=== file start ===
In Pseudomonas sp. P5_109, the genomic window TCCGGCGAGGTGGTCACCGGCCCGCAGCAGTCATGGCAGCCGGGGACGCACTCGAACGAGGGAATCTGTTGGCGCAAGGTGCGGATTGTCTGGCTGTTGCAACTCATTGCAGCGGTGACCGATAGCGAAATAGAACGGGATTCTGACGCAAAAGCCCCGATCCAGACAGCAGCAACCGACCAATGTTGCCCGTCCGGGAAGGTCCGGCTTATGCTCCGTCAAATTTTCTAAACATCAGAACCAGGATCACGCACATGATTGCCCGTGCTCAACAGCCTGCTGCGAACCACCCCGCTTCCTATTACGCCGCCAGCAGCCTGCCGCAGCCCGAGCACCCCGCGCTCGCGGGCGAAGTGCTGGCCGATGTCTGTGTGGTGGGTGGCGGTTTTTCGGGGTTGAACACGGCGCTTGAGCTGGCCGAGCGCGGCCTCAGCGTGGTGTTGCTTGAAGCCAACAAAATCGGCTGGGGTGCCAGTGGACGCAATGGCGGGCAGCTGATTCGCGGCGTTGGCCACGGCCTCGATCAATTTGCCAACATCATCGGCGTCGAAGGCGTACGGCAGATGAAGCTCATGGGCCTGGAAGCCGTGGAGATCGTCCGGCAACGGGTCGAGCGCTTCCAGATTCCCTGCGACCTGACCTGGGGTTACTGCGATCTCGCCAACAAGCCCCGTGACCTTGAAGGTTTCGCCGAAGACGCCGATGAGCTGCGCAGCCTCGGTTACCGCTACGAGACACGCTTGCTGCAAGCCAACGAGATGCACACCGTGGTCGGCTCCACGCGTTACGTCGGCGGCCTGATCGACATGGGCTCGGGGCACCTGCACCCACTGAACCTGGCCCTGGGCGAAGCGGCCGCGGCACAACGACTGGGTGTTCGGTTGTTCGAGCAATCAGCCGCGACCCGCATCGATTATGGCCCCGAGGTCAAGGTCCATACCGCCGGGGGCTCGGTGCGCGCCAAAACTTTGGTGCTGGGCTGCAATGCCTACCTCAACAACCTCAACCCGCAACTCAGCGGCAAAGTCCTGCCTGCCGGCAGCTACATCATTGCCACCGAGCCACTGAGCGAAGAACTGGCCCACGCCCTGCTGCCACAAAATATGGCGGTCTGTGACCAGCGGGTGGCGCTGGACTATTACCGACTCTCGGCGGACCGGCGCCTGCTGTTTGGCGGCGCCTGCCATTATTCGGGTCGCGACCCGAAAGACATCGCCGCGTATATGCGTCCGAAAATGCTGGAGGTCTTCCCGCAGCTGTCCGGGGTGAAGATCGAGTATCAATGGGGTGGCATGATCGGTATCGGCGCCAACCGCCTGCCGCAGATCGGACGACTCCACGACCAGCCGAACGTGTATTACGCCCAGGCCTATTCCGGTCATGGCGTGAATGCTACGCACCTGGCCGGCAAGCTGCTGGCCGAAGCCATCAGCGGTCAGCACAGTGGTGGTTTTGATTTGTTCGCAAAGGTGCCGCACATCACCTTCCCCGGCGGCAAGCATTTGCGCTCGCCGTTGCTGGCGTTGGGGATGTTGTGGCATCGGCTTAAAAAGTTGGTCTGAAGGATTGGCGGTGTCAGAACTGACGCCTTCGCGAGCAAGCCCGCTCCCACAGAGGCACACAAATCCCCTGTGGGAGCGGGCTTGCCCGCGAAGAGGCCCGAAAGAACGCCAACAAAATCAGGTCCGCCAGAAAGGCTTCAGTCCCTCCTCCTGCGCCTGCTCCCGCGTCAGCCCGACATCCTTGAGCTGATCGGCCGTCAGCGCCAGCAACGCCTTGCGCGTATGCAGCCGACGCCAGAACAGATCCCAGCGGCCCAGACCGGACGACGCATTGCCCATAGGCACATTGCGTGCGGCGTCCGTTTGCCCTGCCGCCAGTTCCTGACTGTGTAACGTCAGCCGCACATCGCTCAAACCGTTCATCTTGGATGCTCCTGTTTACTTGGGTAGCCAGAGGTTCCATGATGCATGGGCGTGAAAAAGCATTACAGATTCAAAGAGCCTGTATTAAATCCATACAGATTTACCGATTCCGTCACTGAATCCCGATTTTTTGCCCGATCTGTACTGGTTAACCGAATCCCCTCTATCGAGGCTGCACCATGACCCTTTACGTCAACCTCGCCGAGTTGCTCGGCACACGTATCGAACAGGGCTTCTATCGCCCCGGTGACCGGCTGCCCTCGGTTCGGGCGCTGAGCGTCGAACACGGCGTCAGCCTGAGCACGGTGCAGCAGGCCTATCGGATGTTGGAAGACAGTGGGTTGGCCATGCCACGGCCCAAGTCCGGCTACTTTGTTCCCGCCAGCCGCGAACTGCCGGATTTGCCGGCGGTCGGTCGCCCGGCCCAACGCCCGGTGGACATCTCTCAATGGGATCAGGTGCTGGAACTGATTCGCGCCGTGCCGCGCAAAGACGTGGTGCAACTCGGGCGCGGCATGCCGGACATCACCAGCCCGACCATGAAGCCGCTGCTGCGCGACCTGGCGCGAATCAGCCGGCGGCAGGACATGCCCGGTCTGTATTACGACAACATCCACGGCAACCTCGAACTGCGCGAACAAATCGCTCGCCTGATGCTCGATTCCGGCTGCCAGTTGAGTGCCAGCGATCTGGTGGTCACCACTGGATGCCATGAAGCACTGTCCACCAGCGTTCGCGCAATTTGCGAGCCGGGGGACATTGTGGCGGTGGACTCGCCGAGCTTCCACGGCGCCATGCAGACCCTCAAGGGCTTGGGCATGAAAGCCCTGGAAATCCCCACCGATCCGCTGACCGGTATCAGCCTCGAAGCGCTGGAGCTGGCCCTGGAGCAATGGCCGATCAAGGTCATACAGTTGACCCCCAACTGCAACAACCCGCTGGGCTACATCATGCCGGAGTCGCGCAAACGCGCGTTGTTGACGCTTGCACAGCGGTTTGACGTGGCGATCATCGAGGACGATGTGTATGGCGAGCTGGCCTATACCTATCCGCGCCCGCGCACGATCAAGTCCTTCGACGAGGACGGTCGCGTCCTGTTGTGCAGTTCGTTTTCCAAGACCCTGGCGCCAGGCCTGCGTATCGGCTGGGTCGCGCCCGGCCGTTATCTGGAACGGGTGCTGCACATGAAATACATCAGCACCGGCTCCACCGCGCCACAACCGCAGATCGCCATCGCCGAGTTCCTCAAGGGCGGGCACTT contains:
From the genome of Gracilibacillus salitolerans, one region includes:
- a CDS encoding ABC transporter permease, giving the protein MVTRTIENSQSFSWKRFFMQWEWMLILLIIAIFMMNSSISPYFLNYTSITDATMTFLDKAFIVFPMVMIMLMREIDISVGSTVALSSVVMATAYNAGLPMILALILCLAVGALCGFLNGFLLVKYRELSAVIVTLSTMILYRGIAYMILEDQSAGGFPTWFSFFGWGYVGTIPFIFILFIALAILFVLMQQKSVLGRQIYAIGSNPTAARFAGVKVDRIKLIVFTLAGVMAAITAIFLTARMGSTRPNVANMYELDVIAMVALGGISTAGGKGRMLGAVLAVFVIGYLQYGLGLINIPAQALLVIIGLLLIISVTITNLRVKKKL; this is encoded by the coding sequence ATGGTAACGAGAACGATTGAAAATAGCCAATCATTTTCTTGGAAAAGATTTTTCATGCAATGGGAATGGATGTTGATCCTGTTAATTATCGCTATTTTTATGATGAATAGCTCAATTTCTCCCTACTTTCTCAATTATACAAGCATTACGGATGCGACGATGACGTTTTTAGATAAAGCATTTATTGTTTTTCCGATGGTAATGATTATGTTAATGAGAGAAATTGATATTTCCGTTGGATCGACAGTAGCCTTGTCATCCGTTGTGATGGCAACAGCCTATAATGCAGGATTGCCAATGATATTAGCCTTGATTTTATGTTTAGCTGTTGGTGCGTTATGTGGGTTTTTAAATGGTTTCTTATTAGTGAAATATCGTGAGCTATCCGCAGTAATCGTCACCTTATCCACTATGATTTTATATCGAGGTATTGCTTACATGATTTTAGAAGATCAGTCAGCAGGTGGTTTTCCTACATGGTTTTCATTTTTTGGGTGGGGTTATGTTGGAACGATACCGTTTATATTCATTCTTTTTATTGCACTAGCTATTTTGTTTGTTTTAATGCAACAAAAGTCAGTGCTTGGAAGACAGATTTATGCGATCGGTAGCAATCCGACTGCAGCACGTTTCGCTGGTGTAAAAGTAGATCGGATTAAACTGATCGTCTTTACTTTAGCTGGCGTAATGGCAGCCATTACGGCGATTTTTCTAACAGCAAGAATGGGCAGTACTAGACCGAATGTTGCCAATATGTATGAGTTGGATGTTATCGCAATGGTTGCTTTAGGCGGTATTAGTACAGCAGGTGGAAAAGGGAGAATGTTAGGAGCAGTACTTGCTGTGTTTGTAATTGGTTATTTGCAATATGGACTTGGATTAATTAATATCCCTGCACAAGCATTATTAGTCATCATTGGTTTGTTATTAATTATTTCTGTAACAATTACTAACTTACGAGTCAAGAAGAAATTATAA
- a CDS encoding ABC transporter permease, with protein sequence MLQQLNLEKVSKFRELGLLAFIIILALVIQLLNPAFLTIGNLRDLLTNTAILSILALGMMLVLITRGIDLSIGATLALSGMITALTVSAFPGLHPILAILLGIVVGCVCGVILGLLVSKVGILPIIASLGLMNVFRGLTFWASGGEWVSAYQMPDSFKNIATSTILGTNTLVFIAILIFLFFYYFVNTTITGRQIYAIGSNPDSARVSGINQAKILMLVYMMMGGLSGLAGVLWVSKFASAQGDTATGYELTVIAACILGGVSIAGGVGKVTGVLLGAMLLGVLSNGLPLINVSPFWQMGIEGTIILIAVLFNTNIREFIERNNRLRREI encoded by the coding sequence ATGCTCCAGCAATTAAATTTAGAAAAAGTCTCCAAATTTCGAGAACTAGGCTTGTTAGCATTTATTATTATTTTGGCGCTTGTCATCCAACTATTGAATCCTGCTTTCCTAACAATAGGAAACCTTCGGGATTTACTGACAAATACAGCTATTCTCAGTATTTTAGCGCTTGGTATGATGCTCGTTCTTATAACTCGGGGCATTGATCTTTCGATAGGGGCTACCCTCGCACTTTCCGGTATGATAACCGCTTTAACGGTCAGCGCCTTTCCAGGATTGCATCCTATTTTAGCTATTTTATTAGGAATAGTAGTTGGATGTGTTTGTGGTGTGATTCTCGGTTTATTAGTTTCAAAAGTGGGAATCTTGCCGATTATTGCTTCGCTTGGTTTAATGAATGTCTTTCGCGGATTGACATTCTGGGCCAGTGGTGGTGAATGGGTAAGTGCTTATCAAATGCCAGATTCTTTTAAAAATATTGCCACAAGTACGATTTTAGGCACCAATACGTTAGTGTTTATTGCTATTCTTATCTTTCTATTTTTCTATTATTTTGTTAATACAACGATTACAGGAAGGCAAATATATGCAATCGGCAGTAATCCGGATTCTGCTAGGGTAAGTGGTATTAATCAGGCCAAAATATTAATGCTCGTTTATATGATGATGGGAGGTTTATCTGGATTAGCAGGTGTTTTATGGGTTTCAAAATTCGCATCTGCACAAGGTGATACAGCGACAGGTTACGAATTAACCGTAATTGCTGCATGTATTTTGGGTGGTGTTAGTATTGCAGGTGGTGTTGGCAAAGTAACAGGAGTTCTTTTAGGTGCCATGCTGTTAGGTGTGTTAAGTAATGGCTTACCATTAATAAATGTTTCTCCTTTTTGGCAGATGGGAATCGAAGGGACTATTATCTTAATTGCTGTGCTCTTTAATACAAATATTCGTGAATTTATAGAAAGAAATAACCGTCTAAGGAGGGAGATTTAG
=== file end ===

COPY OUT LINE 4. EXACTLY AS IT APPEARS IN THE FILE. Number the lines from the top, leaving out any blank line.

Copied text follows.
- a CDS encoding ABC transporter permease, with protein sequence MLQQLNLEKVSKFRELGLLAFIIILALVIQLLNPAFLTIGNLRDLLTNTAILSILALGMMLVLITRGIDLSIGATLALSGMITALTVSAFPGLHPILAILLGIVVGCVCGVILGLLVSKVGILPIIASLGLMNVFRGLTFWASGGEWVSAYQMPDSFKNIATSTILGTNTLVFIAILIFLFFYYFVNTTITGRQIYAIGSNPDSARVSGINQAKILMLVYMMMGGLSGLAGVLWVSKFASAQGDTATGYELTVIAACILGGVSIAGGVGKVTGVLLGAMLLGVLSNGLPLINVSPFWQMGIEGTIILIAVLFNTNIREFIERNNRLRREI encoded by the coding sequence ATGCTCCAGCAATTAAATTTAGAAAAAGTCTCCAAATTTCGAGAACTAGGCTTGTTAGCATTTATTATTATTTTGGCGCTTGTCATCCAACTATTGAATCCTGCTTTCCTAACAATAGGAAACCTTCGGGATTTACTGACAAATACAGCTATTCTCAGTATTTTAGCGCTTGGTATGATGCTCGTTCTTATAACTCGGGGCATTGATCTTTCGATAGGGGCTACCCTCGCACTTTCCGGTATGATAACCGCTTTAACGGTCAGCGCCTTTCCAGGATTGCATCCTATTTTAGCTATTTTATTAGGAATAGTAGTTGGATGTGTTTGTGGTGTGATTCTCGGTTTATTAGTTTCAAAAGTGGGAATCTTGCCGATTATTGCTTCGCTTGGTTTAATGAATGTCTTTCGCGGATTGACATTCTGGGCCAGTGGTGGTGAATGGGTAAGTGCTTATCAAATGCCAGATTCTTTTAAAAATATTGCCACAAGTACGATTTTAGGCACCAATACGTTAGTGTTTATTGCTATTCTTATCTTTCTATTTTTCTATTATTTTGTTAATACAACGATTACAGGAAGGCAAATATATGCAATCGGCAGTAATCCGGATTCTGCTAGGGTAAGTGGTATTAATCAGGCCAAAATATTAATGCTCGTTTATATGATGATGGGAGGTTTATCTGGATTAGCAGGTGTTTTATGGGTTTCAAAATTCGCATCTGCACAAGGTGATACAGCGACAGGTTACGAATTAACCGTAATTGCTGCATGTATTTTGGGTGGTGTTAGTATTGCAGGTGGTGTTGGCAAAGTAACAGGAGTTCTTTTAGGTGCCATGCTGTTAGGTGTGTTAAGTAATGGCTTACCATTAATAAATGTTTCTCCTTTTTGGCAGATGGGAATCGAAGGGACTATTATCTTAATTGCTGTGCTCTTTAATACAAATATTCGTGAATTTATAGAAAGAAATAACCGTCTAAGGAGGGAGATTTAG